The software-as-a-service landscape should also start to take shape next year as vendors fine-tune their market strategies, ED's Peach said. Services could include all types of business applications, from payroll through to CRM and accounting.
"It will become clearer what the major needs will be for vendors getting software-as-a-service out to resellers and users," he said. "There's nothing for the channel to worry about - in the past there's been different types of delivery for software but there has always been a role for the channel. I see the channel's role becoming more apparent next year."
Meanwhile, take-up of Windows Vista, along with the introduction of Microsoft's Server 2008 (codenamed Longhorn) will also significantly alter the software landscape, industry representatives agreed.
The proliferation of Web 2.0 technologies is also expected to influence enterprises more in the coming 12 months. And in the business applications space, massive consolidation this year will see SAP, Microsoft and Oracle cement their positions as leaders in the field, Red Rock Consulting director, Jonathan Rubinsztein, said.
As the remote workforce and consumerisation of IT increases, hardware form factors are becoming dominated by mobility and style. Synnex product manager, Jason Lee, said people were looking for better featured devices and want products personalised to fit into their lifestyle.
Toshiba product marketing manager, Matthew Tumminello, cited dual operating system requirements - both Vista and XP - as a key issue in 2008. And as touchscreens and Web cam technology became cheaper, they are featuring in Toshiba's value proposition range, he said. Other emerging functionality include embedded 3G and HD-DVD technologies.
"In late 2007 we introduced a number of firsts to the notebook. Solid state disc drives improve shock resistance, power consumption and speed, trans-reflective screens allow users to switch of the screen backlight to view in daylight, and our world first 7mm optical drive means the notebook weighs less than 1kg," Tumminello said.
Tegatech principal, Hugo Ortega, said the ultramobile PC (UMPC) market was ready to spike in 2008 as price, Internet connectivity and battery life finally met user expectations. Widespread 3G and the use of full versions of Windows Vista should see UMPCs take a primary role as a mobile device for users, he said. However, Altech Computers managing director, Antony Sheen, wasn't convinced UMPCs processors would be powerful enough to integrate fully into businesses or the home in the short-term.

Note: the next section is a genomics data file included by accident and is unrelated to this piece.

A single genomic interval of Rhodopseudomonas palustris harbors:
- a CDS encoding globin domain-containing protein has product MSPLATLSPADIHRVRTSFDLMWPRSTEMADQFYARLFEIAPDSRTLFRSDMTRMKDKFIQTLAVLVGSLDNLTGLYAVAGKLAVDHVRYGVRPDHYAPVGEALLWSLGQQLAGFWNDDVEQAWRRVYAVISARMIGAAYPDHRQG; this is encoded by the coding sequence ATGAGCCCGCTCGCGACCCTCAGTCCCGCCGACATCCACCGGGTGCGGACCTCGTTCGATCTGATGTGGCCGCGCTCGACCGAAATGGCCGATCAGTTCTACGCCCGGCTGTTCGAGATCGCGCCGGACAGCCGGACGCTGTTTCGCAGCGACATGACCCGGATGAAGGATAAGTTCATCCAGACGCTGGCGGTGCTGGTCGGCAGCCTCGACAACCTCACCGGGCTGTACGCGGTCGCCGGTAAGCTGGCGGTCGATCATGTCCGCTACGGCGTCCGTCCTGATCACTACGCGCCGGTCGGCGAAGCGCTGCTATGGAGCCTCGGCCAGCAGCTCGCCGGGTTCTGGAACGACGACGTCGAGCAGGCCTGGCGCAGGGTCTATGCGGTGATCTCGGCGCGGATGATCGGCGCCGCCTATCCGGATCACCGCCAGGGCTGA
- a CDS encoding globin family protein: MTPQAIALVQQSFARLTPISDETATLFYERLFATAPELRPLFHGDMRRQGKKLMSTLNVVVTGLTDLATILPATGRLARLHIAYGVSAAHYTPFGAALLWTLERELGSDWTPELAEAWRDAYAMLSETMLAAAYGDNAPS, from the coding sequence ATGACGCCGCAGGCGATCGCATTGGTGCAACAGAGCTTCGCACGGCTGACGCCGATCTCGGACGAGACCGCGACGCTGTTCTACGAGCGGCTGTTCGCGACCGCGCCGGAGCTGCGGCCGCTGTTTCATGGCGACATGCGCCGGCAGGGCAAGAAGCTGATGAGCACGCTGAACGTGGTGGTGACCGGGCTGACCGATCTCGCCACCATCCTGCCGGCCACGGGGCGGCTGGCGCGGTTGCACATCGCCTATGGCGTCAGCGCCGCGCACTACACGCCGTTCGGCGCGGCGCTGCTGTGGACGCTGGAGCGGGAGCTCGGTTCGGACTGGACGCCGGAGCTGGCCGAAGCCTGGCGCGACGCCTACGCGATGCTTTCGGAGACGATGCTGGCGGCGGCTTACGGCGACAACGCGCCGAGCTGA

"I think in a couple of years UMPCs will become mainstream, but it's still an early adopter toy at this stage," he said.
Sheen forecast an increase in Windows Vista uptake as well as Microsoft's 2008 and home server products. DirectX 10 technology was also rising in popularity with games developers and he saw high-end desktop products with multiple graphics cards and cooling systems as a key growth area.
With utilisation and management driving customer technology take-up, Cisco's Sheard and Calvert Technologies' Dean Calvert agreed managed services would be a major influencer in the channel in 2008.
"Our channel partners are already investing in a managed services play - for example, NetStar has developed a suite of managed services for SMBs," Sheard said. "Partners are reinventing themselves around a managed services play, which is ideal for getting into the SMB market."
Axxis Technology's Dickerson said managed services take-up had accelerated over the past year.
"I've been speaking on managed services since the beginning of last year and it's taken off," he said.
ED's Peach said its key vendors were pouring more investment into SMB and expected this to continue as a market focus.
"Vendors are not just talking about it - we're starting to see them start to put in place staff, products and programs, particularly in the last six months," he said.
At a broader level, DiData's Altit expected more customers to move towards selective outsourcing. He argued there was a consistent transition towards centralising infrastructure.
"Customers want to selectively outsource things that aren't core to their business or that don't make them money," Altit said.
But for 3D's Luxford, the best news for the channel was that customers were ramping up spending.
"We've found over the last 12 months that there's been a view of IT not just as a cost saver but also as a revenue generator, which means we're getting involved in more exciting projects," he said.